If you were told that the RNLI operates out of two main centres on the island of Ireland - can you guess where they are?
Dublin is one and the other is....Ballymoney!
The main aim of the charity, the RNLI, is saving lives at sea but the Ballymoney premises near the Joey Dunlop Leisure Centre is one of the centres from which the Royal National Lifeboat Institution also operates training, education and maintenance programmes.
The RNLI’s beach lifeguard service is run from the Ballymoney hub and the highly trained lifeguards patrol a total of ten beaches on the north coast and in County Down.
With four full time staff working on the Ballymoney site, Lifeguard manager Mike Grocott took the Ballymoney Times on a tour of the centre and explained exactly what happens there.
“Many people do find it odd that the RNLI have a base in Ballymoney as it’s not on the coast and we often get jokes about it not being a traditional seaside area.
“However when we were looking for a site, the transport links here were just right.
“Plus we are so close to the Joey Dunlop Leisure Centre which is really useful for our lifeguard service training as well as fitness testing.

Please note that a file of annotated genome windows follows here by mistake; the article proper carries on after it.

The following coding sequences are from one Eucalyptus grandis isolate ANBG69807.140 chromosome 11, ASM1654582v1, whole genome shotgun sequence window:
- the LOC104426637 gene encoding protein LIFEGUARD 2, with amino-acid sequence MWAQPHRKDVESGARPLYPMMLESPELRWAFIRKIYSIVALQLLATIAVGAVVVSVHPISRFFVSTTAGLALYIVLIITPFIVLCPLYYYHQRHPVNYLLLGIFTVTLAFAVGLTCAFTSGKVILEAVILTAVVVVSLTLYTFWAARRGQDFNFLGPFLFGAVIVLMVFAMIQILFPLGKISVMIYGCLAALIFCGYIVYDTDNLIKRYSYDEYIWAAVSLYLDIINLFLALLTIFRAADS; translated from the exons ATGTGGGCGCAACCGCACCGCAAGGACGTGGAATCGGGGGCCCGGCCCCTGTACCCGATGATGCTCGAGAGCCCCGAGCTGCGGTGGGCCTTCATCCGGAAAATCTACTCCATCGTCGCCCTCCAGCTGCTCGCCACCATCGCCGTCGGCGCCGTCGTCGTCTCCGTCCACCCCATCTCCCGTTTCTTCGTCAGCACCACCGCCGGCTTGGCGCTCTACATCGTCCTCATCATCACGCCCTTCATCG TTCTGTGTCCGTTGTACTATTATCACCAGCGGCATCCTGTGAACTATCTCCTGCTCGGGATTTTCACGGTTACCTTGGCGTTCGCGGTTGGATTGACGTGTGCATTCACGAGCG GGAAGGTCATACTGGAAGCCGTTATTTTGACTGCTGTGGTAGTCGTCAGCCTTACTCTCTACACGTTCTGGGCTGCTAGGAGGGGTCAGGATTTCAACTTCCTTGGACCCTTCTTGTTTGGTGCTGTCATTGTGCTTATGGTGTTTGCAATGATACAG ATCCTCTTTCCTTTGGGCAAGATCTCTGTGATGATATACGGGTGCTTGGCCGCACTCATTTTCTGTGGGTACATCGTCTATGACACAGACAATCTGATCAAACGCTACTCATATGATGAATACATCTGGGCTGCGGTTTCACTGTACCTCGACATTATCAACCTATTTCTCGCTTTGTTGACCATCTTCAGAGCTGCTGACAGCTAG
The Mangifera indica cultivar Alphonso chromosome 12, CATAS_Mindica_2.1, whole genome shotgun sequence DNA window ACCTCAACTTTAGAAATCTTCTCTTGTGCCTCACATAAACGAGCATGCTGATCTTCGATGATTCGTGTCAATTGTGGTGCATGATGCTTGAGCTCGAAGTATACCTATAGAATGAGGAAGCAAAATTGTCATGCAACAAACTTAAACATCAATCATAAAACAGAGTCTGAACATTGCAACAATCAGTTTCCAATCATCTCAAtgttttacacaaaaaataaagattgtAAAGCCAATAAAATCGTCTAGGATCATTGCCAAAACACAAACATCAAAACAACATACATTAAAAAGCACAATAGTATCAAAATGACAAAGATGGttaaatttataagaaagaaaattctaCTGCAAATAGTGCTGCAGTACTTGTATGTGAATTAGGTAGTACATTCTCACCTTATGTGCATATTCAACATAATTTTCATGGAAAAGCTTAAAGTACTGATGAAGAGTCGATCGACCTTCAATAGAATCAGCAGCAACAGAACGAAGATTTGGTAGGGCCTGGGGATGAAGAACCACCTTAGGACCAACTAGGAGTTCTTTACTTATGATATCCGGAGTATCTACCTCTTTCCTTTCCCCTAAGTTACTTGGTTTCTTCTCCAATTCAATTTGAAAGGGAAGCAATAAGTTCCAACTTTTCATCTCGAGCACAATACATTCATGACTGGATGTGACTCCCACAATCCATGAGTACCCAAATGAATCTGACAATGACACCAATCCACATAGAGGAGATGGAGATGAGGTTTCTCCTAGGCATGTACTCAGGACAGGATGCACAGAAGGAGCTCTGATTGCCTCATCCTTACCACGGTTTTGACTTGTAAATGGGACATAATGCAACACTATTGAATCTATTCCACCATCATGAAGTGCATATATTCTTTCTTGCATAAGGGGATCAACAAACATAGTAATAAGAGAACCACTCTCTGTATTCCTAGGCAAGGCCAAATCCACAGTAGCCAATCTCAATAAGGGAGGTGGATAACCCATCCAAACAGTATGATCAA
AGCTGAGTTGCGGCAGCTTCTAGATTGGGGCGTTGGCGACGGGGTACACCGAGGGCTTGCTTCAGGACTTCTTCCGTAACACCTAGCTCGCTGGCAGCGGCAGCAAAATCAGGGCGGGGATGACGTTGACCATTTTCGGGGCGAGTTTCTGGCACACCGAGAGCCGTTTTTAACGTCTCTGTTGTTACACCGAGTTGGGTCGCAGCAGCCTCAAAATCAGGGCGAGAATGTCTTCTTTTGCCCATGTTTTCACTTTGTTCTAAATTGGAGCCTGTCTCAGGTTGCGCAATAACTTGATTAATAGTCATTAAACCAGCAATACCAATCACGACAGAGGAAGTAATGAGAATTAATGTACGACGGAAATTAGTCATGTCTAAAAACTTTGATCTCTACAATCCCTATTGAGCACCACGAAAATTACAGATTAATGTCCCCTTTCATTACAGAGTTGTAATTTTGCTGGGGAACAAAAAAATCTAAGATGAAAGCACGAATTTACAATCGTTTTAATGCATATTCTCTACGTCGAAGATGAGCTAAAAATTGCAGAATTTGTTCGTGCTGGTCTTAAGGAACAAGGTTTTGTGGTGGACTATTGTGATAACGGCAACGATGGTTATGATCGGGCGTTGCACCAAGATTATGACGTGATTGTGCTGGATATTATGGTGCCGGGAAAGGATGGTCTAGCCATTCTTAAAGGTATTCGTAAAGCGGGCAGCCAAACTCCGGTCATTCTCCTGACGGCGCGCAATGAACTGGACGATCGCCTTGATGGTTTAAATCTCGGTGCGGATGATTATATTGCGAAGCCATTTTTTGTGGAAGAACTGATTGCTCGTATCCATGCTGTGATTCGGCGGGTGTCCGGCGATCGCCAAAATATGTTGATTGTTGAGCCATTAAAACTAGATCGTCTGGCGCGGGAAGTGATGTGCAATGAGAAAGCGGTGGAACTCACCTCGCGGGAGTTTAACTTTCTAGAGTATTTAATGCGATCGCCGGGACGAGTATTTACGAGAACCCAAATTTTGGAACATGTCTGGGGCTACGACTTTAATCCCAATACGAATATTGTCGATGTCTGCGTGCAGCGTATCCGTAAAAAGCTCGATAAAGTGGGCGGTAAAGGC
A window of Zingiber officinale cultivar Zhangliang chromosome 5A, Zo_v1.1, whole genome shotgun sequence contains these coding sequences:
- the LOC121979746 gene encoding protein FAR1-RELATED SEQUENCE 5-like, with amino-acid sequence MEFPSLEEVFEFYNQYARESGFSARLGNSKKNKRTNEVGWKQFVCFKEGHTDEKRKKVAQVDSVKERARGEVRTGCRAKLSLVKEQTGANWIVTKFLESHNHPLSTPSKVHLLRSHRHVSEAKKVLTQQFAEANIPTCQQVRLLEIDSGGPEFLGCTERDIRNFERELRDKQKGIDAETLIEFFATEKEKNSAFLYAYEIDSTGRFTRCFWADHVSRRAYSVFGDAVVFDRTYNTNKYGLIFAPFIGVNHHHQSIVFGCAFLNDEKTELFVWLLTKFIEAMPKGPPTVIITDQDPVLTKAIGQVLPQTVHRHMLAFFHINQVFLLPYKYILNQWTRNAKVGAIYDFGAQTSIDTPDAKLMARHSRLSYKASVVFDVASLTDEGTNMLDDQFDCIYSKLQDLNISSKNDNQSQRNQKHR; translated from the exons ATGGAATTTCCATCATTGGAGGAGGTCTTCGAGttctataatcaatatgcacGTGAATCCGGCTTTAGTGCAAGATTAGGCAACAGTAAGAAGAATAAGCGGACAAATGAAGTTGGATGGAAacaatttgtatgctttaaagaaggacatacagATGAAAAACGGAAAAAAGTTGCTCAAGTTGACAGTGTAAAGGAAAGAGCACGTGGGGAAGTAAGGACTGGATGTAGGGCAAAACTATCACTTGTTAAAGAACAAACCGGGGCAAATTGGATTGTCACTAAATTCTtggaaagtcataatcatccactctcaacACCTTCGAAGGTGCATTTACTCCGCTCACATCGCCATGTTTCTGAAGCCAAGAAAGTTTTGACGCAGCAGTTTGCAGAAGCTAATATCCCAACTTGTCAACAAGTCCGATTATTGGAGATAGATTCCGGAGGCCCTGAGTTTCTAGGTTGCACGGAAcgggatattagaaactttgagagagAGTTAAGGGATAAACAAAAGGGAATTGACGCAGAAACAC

“Before we moved here we operated out of the Acorn Business Park but these premises work really well.
“When we were looking for a location there was nowhere on this size available at the time and it would have been too expensive to build so when these premises became available, it was perfect.
“The centre here operates the lifeguard service, flood assistance and maintenance for all RNLI stations in Ireland.
“People perhaps don’t realise what goes on here. As well as supporting the lifeguard service, there is so much more too.
“For example two of the full time staff here are going to Lough Swilly soon to provide first aid training.
“We also support the lifeguard service on all beaches as far down as Newry, we advise on coastal risk, we will assist local councils with Blue Flag status and provide risk assessment on beaches as well as delivering our education programmes such as ‘Hit the Surf’ and ‘Meet the Lifeguard.”
The RNLI offers the education service to 158 schools throughout Northern Ireland.
The education programme is free to all schools and fits into the curriculum.
The Ballymoney base is also home to the systems technicians who are responsible for maintaining and repairing anything from the large lifeboat in Portrush harbour to a jet ski.
The centre has also hosted visits from local Ballymoney groups such as the scouts and guides.
With the flood team also operating from the Ballymoney base, this means that the staff can be deployed anywhere in the province to assist.
Just recently the flood team from Ballymoney was sent to Dungannon to assist the Fire and Rescue Service with flood relief.
“The flood kit is stored here and the team muster from here to go anywhere in Northern Ireland, we store the only flood asset in Northern Ireland.”
Being part of the RNLI is far from a 9-5 job.
“There is always an ‘on call’ element to the job for example for the flood teams who can be deployed anywhere.
“During the summer, lifeguard support is offered from 11am - 7pm and the technical team can be called out at any time to repair equipment anywhere in Northern Ireland.”